Federal Court Reinstates Lobster Fishing Gear Ban for Right Whale Conservation

Ropes used for catching lobster in vertical buoy lines, in Maine
Ropes used for catching lobster in vertical buoy lines, in Vinalhaven, Maine in 2021. Jessica Rinaldi / The Boston Globe via Getty Images
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The U.S. Court of Appeals for the First Circuit in Boston has ruled to reinstate bans on lobster fishing gear in an area about 1,000 square miles off of the coast of Maine. The ban is a conservation measure meant to protect endangered right whales.

In 2021, the National Marine Fisheries Service, also known as NOAA Fisheries, put restrictions on lobster fishing gear, particularly vertical buoy lines. North Atlantic right whales can get entangled in these fishing lines, and there are fewer than 340 of the species left. The ban was meant to provide more protection for this endangered species.

In response, the U.S. District Court for the District of Maine put out a preliminary injunction that would halt the ban, but the federal court has just reinstated the ban on Tuesday, July 12.

“Although this does not mean the balance will always come out on the side of an endangered marine mammal, it does leave plaintiffs beating against the tide, with no more success than they had before,” the court stated, as reported by the Associated Press.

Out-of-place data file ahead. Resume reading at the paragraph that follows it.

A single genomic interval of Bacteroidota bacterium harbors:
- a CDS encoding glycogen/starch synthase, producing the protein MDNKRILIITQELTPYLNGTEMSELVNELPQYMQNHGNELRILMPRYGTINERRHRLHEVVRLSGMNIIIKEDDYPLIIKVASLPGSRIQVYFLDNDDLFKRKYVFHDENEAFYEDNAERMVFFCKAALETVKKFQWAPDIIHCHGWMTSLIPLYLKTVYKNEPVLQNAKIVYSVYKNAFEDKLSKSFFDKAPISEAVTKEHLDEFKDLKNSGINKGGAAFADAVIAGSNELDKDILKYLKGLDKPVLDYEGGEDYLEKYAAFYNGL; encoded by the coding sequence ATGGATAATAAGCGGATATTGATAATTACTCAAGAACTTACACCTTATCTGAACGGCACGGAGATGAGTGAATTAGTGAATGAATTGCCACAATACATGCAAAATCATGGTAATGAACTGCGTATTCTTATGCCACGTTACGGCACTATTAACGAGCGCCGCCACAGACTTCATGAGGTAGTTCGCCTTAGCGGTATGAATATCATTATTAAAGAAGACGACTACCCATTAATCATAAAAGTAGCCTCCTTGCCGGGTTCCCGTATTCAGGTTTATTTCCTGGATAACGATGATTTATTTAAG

This is the second recent ruling in favor of right whales. Last week, a U.S. District judge ruled that the federal government must implement more rules to better protect the endangered North Atlantic right whale.

“Lobster gear is a deadly threat to right whales, and the courts are telling the federal government to quit stalling and start taking real action,” Kristen Monsell, an attorney for the Center for Biological Diversity, said of last week’s ruling. “The Biden administration has to work much harder to help the industry prevent these agonizing, deadly entanglements.”

North Atlantic right whales feed in the waters around Canada and New England, then migrate south toward Florida to give birth. But their numbers are dwindling due to fishing entanglements and vessel strikes. 

Because of these pressures and climate change, the species is growing smaller, too. Today, these whales are also about 1 meter shorter than they were just a few decades ago. The smaller size means lower numbers of offspring, further threatening population numbers.

The U.S. lobster fishing industry, worth about $500 million, is fighting the restrictions, saying they are concerned the rules could ruin the lobster industry and that the latest ruling “is a distressing setback for the several hundred lobstermen who fish in that area,” according to Patrice McCarron, executive director of the Maine Lobstermen’s Association.

Yet conservationists are requesting even stricter laws to protect the whales and praising the reinstated ban. Monsell noted that the ruling from Tuesday is  “a lifesaving decision for these beautiful, vulnerable whales.”

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